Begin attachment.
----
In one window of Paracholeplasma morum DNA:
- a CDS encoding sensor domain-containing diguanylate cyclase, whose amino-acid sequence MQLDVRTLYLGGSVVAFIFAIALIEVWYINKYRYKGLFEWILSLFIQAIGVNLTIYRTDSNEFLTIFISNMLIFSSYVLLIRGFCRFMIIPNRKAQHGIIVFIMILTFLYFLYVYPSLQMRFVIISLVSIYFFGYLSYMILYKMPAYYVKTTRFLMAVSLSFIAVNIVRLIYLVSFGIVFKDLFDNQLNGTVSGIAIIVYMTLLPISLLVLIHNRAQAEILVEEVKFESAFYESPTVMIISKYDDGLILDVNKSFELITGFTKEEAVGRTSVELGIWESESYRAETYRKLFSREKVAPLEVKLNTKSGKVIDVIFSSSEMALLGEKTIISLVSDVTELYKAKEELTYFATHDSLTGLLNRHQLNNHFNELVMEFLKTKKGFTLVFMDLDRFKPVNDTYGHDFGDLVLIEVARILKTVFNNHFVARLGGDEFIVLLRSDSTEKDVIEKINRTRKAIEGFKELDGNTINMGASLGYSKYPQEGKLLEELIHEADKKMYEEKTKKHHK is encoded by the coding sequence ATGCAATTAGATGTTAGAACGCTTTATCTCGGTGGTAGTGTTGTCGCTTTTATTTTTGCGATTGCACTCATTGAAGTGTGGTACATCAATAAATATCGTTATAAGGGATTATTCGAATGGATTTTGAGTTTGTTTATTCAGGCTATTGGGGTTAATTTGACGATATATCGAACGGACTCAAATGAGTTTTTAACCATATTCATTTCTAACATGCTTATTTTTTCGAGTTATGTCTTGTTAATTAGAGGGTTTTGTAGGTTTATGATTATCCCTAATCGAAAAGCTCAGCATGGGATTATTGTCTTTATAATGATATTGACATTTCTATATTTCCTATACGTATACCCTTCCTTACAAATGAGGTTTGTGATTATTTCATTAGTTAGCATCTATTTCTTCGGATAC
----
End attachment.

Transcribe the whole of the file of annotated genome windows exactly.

In one window of Paracholeplasma morum DNA:
- a CDS encoding sensor domain-containing diguanylate cyclase, whose amino-acid sequence MQLDVRTLYLGGSVVAFIFAIALIEVWYINKYRYKGLFEWILSLFIQAIGVNLTIYRTDSNEFLTIFISNMLIFSSYVLLIRGFCRFMIIPNRKAQHGIIVFIMILTFLYFLYVYPSLQMRFVIISLVSIYFFGYLSYMILYKMPAYYVKTTRFLMAVSLSFIAVNIVRLIYLVSFGIVFKDLFDNQLNGTVSGIAIIVYMTLLPISLLVLIHNRAQAEILVEEVKFESAFYESPTVMIISKYDDGLILDVNKSFELITGFTKEEAVGRTSVELGIWESESYRAETYRKLFSREKVAPLEVKLNTKSGKVIDVIFSSSEMALLGEKTIISLVSDVTELYKAKEELTYFATHDSLTGLLNRHQLNNHFNELVMEFLKTKKGFTLVFMDLDRFKPVNDTYGHDFGDLVLIEVARILKTVFNNHFVARLGGDEFIVLLRSDSTEKDVIEKINRTRKAIEGFKELDGNTINMGASLGYSKYPQEGKLLEELIHEADKKMYEEKTKKHHK is encoded by the coding sequence ATGCAATTAGATGTTAGAACGCTTTATCTCGGTGGTAGTGTTGTCGCTTTTATTTTTGCGATTGCACTCATTGAAGTGTGGTACATCAATAAATATCGTTATAAGGGATTATTCGAATGGATTTTGAGTTTGTTTATTCAGGCTATTGGGGTTAATTTGACGATATATCGAACGGACTCAAATGAGTTTTTAACCATATTCATTTCTAACATGCTTATTTTTTCGAGTTATGTCTTGTTAATTAGAGGGTTTTGTAGGTTTATGATTATCCCTAATCGAAAAGCTCAGCATGGGATTATTGTCTTTATAATGATATTGACATTTCTATATTTCCTATACGTATACCCTTCCTTACAAATGAGGTTTGTGATTATTTCATTAGTTAGCATCTATTTCTTCGGATAC